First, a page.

DWI Survivors Tries to Help Reform Offenders
COLUMBIA - Jerry Mitchell never saw it coming.
He was on his way back to his hotel after attending a 2003 Harley-Davidson anniversary party in Milwaukee when a drunk driver crossed the center line and hit him head on. Mitchell and his bike scraped the side of the car and ended up in the bushes.
Mitchell lost his leg, suffered traumatic brain injury, and saw his life fall apart.
Now Mitchell speaks to drunk drivers at a court-ordered victim impact panel once a month in Columbia, trying to prevent others from experiencing what he has.
Crystal Perkins of Mothers Against Drunk Driving (MADD), which runs the program, said the group speaks to 15 to 45 people a month.The courts send offenders from a variety of crimes to the sessions, requiring them to go in exchange for probation or other lessening of sentences. Regarding the program's effectiveness, Perkins said she has not seen anyone come back through the program in the past two years.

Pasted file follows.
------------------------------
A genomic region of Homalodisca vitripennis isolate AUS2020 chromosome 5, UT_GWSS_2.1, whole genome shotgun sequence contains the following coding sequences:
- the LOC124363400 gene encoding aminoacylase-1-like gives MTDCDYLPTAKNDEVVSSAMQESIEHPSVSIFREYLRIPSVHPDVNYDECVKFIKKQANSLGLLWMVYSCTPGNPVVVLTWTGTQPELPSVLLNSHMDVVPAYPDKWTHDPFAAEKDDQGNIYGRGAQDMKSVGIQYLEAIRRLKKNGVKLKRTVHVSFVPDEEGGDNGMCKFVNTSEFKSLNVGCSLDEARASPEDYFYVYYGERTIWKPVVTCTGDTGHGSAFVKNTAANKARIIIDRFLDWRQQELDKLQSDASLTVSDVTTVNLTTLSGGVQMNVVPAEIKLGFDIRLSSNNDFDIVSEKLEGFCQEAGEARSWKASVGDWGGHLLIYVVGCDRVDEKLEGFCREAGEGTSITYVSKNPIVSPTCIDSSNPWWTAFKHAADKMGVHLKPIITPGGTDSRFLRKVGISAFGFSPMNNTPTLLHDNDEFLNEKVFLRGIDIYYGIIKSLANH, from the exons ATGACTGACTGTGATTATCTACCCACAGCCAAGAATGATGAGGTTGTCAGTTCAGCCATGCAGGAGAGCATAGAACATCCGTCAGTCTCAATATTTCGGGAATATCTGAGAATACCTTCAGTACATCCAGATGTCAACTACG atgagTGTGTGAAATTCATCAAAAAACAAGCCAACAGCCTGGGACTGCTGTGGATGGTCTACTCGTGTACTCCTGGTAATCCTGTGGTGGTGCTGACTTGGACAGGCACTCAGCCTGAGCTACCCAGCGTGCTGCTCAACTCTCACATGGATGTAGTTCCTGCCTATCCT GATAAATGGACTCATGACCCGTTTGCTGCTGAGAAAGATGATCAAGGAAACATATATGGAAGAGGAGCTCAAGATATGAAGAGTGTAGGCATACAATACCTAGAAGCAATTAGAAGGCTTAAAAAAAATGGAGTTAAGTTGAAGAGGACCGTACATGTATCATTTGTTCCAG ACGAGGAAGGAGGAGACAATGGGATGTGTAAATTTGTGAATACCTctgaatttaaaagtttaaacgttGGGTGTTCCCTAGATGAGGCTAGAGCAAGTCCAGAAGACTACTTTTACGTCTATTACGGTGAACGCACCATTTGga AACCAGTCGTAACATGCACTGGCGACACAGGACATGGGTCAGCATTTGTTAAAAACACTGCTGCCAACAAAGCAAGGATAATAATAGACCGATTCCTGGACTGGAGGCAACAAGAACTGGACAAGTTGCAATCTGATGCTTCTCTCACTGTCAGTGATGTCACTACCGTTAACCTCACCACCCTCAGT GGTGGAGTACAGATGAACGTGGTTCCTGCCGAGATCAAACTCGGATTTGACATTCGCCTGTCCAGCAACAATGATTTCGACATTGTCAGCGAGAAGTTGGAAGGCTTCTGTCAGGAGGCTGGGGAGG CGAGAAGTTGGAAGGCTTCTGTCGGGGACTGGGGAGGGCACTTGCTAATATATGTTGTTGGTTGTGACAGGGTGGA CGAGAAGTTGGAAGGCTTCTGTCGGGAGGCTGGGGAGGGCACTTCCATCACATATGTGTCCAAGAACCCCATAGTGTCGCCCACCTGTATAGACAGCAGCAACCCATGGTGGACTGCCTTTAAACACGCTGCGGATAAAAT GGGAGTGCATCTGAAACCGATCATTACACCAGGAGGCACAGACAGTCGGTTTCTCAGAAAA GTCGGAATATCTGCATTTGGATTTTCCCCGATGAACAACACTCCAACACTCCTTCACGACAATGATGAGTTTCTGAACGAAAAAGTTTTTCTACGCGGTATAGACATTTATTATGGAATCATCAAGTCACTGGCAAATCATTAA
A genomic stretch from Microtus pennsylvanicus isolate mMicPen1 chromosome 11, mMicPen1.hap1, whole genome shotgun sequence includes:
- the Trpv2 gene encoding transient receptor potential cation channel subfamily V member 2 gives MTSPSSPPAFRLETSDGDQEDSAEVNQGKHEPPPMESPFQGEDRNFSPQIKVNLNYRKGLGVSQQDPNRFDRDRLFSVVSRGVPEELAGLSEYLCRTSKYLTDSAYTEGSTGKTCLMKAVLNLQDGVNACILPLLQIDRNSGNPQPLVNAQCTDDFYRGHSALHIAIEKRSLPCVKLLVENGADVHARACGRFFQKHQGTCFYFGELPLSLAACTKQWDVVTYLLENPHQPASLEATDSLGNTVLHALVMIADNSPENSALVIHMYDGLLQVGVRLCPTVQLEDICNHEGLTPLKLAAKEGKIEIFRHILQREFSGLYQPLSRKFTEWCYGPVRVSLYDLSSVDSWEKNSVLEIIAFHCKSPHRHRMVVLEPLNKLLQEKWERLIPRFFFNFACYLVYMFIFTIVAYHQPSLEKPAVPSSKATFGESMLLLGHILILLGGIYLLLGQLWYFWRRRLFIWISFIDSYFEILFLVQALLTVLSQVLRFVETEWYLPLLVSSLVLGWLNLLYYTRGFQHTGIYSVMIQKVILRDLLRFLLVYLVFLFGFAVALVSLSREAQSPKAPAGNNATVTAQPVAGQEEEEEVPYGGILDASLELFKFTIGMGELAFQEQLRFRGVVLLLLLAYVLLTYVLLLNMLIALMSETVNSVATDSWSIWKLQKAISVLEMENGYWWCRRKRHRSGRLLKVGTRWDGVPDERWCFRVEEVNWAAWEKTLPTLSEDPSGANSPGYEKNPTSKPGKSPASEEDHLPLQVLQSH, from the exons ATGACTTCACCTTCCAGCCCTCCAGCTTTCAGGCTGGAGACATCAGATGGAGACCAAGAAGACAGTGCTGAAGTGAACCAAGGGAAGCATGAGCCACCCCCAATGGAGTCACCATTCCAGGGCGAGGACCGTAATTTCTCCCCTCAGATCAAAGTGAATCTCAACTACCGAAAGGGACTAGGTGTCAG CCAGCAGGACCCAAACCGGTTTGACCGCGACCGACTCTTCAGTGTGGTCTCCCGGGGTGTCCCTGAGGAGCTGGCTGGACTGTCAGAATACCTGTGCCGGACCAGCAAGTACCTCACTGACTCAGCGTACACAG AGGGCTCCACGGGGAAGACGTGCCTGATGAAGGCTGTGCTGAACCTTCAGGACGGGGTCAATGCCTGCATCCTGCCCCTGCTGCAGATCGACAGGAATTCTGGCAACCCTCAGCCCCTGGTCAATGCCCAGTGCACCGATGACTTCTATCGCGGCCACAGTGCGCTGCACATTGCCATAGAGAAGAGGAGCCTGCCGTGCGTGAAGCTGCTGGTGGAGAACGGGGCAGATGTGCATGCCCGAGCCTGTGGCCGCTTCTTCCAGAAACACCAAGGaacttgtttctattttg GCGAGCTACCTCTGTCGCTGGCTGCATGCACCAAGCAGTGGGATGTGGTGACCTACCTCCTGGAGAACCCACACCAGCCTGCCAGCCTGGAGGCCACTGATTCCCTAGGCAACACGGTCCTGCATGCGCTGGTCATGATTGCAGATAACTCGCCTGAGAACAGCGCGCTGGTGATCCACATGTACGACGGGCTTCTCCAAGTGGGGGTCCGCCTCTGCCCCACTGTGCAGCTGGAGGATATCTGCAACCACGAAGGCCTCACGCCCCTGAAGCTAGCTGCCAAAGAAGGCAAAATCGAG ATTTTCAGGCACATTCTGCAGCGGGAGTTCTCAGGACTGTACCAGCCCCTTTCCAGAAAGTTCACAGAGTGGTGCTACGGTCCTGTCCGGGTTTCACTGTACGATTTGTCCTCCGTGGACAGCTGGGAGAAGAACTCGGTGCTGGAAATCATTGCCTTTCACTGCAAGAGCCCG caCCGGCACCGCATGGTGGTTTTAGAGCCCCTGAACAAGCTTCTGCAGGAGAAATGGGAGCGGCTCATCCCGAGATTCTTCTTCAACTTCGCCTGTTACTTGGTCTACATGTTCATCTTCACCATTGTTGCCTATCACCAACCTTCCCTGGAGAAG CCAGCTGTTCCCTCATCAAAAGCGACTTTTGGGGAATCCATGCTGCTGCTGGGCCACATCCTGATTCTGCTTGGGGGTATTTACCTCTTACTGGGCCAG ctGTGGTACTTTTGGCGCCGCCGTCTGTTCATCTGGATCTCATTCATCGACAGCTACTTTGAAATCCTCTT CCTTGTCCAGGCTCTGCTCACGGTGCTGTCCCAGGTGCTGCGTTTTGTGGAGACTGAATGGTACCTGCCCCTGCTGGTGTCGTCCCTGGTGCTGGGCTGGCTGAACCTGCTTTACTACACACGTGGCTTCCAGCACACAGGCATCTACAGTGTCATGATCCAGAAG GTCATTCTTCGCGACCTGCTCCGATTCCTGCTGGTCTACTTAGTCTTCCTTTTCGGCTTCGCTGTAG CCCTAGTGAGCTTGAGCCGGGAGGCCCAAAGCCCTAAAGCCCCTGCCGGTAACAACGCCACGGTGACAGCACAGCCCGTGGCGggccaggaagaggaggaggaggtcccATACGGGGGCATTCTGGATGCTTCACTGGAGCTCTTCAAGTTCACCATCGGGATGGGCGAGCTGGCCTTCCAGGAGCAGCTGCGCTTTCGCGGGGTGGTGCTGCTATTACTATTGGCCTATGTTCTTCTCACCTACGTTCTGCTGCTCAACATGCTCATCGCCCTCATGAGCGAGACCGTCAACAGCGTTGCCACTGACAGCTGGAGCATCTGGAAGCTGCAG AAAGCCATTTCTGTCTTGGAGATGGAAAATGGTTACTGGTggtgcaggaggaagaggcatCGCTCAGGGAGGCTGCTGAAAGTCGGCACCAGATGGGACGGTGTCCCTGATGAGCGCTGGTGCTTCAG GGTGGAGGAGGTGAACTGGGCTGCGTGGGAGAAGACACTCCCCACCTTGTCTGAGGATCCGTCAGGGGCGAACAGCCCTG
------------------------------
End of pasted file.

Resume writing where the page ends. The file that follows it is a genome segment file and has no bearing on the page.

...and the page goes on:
Mitchell said he thinks it helps get the message across because he can tell drivers exactly what he went through and how it affected his life. He said he does not preach to those ordered to attend because he used drugs in the past and has been arrested for DWI. He adds he knows what it is like to be in their shoes, but he also wants them to know what it is like to be hit by a drunk driver.
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